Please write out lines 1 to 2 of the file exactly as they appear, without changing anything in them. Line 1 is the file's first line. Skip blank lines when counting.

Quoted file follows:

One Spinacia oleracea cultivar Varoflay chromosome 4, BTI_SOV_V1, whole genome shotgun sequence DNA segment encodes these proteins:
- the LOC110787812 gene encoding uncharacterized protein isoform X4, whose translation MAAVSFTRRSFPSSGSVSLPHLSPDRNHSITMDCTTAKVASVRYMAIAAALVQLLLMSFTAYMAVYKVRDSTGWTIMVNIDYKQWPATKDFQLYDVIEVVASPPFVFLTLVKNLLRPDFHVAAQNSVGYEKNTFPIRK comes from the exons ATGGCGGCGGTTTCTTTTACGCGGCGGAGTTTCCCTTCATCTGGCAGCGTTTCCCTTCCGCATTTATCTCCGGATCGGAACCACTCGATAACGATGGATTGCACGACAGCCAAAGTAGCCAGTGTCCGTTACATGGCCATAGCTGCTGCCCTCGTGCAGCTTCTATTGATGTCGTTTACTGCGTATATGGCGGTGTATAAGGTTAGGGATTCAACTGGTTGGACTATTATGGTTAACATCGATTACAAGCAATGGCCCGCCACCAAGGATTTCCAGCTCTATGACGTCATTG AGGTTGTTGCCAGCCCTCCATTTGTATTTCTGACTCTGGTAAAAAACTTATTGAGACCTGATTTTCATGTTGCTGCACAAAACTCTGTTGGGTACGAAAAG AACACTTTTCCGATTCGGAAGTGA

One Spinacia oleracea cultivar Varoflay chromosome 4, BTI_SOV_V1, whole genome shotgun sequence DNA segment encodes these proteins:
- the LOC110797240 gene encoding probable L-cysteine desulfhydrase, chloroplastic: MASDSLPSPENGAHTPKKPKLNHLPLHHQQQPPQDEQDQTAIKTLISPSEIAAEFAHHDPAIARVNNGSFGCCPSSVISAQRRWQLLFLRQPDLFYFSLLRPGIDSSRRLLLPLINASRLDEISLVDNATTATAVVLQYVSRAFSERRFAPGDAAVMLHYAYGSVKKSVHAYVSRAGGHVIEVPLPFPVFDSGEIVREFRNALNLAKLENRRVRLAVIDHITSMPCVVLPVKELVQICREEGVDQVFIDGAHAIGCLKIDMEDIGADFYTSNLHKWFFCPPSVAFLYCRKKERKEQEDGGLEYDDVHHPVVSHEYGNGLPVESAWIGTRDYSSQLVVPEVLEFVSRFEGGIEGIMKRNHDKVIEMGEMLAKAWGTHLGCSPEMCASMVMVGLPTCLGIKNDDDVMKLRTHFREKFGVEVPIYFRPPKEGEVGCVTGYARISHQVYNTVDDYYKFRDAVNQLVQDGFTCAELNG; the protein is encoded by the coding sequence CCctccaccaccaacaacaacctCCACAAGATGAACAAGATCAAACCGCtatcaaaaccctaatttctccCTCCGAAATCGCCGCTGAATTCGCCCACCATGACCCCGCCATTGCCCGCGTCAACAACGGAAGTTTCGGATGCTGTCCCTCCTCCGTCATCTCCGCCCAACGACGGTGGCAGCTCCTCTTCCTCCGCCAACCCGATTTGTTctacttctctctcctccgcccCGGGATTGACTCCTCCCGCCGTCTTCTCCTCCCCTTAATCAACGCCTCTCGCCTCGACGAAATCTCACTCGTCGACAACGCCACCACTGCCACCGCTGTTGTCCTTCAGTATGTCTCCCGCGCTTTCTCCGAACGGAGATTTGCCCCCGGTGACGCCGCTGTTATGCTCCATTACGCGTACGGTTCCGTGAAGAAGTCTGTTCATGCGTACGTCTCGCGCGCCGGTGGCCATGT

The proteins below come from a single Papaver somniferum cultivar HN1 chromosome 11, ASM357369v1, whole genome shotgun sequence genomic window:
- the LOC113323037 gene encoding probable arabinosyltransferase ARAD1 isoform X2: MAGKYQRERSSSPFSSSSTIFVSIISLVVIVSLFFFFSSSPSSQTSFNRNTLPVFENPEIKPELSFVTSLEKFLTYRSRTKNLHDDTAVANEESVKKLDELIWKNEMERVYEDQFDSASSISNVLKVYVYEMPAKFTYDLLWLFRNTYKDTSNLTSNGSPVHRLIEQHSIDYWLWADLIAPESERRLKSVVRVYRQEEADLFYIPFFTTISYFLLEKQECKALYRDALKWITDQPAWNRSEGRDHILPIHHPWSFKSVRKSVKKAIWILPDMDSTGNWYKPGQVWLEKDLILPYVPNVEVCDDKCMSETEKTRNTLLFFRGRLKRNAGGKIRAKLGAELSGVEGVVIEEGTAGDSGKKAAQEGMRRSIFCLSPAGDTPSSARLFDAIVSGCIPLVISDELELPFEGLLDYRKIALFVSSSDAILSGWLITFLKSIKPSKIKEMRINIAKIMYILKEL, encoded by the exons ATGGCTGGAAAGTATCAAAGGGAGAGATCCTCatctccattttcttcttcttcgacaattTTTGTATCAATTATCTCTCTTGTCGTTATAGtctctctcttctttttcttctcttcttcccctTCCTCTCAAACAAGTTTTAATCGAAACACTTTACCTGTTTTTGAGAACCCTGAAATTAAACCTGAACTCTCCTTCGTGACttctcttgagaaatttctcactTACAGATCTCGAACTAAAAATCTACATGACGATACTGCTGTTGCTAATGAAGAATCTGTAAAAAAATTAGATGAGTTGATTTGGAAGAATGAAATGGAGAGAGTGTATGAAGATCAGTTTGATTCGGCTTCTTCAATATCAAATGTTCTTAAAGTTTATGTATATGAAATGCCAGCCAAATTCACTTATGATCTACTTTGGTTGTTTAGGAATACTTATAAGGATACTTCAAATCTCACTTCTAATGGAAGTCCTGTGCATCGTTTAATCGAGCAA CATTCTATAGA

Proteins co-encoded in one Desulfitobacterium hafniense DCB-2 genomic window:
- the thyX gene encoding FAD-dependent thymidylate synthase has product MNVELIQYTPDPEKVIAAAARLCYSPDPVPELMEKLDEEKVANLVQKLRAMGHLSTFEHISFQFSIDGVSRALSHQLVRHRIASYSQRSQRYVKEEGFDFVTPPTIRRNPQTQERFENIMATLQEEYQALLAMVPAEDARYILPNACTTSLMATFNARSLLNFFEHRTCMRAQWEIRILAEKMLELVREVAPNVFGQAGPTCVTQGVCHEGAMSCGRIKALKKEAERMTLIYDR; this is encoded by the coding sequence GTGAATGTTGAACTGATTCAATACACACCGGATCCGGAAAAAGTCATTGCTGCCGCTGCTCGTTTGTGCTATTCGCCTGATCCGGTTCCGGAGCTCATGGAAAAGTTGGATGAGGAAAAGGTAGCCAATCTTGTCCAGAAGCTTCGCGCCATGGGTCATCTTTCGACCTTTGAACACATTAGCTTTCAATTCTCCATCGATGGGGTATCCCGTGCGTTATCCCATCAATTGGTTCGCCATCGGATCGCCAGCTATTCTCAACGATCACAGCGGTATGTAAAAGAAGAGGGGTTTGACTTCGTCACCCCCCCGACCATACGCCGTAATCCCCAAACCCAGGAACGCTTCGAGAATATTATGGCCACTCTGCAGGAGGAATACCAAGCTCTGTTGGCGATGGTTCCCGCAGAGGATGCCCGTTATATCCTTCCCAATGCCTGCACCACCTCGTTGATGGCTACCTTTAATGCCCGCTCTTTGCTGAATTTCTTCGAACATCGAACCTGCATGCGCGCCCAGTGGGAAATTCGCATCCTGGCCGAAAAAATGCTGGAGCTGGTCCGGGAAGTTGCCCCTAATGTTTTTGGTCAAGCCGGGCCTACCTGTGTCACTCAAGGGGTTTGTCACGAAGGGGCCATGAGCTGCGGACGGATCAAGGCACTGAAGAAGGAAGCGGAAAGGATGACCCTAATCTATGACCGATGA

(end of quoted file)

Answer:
One Spinacia oleracea cultivar Varoflay chromosome 4, BTI_SOV_V1, whole genome shotgun sequence DNA segment encodes these proteins:
- the LOC110787812 gene encoding uncharacterized protein isoform X4, whose translation MAAVSFTRRSFPSSGSVSLPHLSPDRNHSITMDCTTAKVASVRYMAIAAALVQLLLMSFTAYMAVYKVRDSTGWTIMVNIDYKQWPATKDFQLYDVIEVVASPPFVFLTLVKNLLRPDFHVAAQNSVGYEKNTFPIRK comes from the exons ATGGCGGCGGTTTCTTTTACGCGGCGGAGTTTCCCTTCATCTGGCAGCGTTTCCCTTCCGCATTTATCTCCGGATCGGAACCACTCGATAACGATGGATTGCACGACAGCCAAAGTAGCCAGTGTCCGTTACATGGCCATAGCTGCTGCCCTCGTGCAGCTTCTATTGATGTCGTTTACTGCGTATATGGCGGTGTATAAGGTTAGGGATTCAACTGGTTGGACTATTATGGTTAACATCGATTACAAGCAATGGCCCGCCACCAAGGATTTCCAGCTCTATGACGTCATTG AGGTTGTTGCCAGCCCTCCATTTGTATTTCTGACTCTGGTAAAAAACTTATTGAGACCTGATTTTCATGTTGCTGCACAAAACTCTGTTGGGTACGAAAAG AACACTTTTCCGATTCGGAAGTGA